Special Relationships: Israel, Palestine, and U.S. Imperial Culture
Keith P. Feldman is an assistant professor in the department of Ethnic Studies at UC Berkeley, and is an affiliated faculty with the Designated Emphasis in both Critical Theory and Women, Gender, and Sexuality. His research theorizes and narrates relationships between U.S. imperial culture, West Asia, North Africa, the Arab and Muslim worlds, and Israel/Palestine. His writing has appeared in a variety of venues, including CR: New Centennial Review, Comparative American Studies, MELUS, ALIF, postmodern culture, Comparative Literature Studies, Antipode: A Radical Journal of Geography, Theory & Event, Jadaliyya and Al Jazeera English.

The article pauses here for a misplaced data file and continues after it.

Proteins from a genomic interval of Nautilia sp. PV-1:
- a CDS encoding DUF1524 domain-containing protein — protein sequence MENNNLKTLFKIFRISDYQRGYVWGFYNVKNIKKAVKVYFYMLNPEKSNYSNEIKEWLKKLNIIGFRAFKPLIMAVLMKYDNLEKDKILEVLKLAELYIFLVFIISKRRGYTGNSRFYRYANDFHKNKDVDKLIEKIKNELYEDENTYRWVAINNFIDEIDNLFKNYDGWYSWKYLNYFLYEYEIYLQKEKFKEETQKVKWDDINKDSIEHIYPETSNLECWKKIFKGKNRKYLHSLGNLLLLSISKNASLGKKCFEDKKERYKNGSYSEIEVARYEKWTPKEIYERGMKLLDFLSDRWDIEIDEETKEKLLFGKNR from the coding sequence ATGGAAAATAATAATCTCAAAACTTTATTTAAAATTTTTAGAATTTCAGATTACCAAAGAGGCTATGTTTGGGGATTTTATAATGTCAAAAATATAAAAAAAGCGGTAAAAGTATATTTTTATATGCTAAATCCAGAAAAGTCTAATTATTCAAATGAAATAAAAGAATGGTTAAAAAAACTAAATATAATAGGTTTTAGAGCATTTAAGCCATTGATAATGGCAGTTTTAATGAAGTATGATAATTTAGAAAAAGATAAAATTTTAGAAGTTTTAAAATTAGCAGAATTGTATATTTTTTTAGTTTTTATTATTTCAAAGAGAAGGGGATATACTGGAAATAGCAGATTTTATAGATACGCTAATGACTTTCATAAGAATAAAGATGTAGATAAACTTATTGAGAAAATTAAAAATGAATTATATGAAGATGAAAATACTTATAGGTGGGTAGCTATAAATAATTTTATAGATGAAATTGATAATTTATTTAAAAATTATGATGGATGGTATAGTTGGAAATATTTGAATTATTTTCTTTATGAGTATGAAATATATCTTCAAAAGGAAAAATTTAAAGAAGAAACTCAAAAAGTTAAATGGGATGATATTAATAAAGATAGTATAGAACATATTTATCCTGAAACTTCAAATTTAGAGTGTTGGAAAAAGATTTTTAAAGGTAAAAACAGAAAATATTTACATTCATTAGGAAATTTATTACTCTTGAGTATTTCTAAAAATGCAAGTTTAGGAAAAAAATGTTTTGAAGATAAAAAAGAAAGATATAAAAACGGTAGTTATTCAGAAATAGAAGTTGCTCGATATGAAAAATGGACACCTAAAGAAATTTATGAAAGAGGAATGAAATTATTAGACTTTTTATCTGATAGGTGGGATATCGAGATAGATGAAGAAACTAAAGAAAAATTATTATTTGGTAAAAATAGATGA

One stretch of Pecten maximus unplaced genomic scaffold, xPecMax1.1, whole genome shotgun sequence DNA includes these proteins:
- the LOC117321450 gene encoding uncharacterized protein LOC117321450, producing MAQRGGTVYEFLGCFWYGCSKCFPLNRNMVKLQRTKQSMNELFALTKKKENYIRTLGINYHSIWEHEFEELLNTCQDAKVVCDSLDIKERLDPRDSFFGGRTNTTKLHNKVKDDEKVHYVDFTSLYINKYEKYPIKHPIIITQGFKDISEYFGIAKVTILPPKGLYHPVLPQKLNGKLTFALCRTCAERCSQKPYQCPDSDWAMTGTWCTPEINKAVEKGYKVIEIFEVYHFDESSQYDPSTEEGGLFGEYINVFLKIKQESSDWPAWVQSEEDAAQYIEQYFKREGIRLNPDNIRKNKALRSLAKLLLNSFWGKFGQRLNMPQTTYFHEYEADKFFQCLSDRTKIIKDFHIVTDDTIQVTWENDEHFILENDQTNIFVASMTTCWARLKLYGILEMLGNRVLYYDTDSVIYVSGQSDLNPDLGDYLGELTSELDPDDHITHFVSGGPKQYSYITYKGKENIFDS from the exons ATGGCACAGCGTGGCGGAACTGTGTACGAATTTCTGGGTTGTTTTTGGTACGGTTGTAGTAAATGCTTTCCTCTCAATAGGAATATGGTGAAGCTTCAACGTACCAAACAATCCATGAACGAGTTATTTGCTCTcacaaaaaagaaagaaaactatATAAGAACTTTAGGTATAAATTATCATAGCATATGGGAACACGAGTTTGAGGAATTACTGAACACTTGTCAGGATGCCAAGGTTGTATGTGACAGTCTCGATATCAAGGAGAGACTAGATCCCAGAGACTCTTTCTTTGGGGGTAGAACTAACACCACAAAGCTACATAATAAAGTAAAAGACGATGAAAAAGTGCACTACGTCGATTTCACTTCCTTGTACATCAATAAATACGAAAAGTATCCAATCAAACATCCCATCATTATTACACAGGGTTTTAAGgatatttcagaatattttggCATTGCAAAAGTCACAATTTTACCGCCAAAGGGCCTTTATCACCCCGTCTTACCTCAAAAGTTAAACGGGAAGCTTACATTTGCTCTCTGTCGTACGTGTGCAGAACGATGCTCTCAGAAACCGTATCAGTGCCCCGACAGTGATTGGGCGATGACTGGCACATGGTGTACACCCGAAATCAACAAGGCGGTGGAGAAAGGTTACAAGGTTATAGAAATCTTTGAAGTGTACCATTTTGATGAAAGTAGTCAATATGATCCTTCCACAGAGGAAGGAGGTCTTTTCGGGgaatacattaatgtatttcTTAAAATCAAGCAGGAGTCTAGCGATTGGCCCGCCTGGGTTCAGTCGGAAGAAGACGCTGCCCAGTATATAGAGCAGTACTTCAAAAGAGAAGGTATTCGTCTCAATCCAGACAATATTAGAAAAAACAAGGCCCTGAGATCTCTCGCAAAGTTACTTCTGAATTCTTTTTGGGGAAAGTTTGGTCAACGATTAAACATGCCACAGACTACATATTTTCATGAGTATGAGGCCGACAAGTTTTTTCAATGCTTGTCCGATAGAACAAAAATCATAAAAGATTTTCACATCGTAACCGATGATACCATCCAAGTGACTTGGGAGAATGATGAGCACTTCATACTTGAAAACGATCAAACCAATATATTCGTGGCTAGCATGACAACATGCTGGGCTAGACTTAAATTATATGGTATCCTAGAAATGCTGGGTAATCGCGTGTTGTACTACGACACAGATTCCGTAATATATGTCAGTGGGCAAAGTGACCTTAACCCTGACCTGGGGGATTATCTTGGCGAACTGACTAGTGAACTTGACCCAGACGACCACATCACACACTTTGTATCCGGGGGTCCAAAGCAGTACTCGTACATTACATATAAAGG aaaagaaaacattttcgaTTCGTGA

Special Relationships: Israel, Palestine, and U.S. Imperial Culture creates a contrapuntal history of linkages between the United States, Israel, and Palestine in the post-World War II period. While the idea that the U.S. has a “special relationship” with Israel has achieved the present-day status of unassailable common sense, this book shows how its historical articulation was both mediated and repeatedly contested in a wide range of cultural texts that brought representations of the Middle East into comparative and relational frameworks to address the shifting contours of U.S. power. It demonstrates how historical shifts in how race was understood as organizing social life in the post-World War II period shaped a variety of orientations towards Israel and Palestine. These varying positions labored to both consolidate and contest U.S. race matters in relation to intra-European genocide, histories of settler colonialism and decolonization struggles, and the contours of the long civil rights movement. In making this argument from our own vexed political present, the book traces enduring polarized stances and sharp affective investments alongside diverse commitments to forms of antiracist cohabitation and coexistence.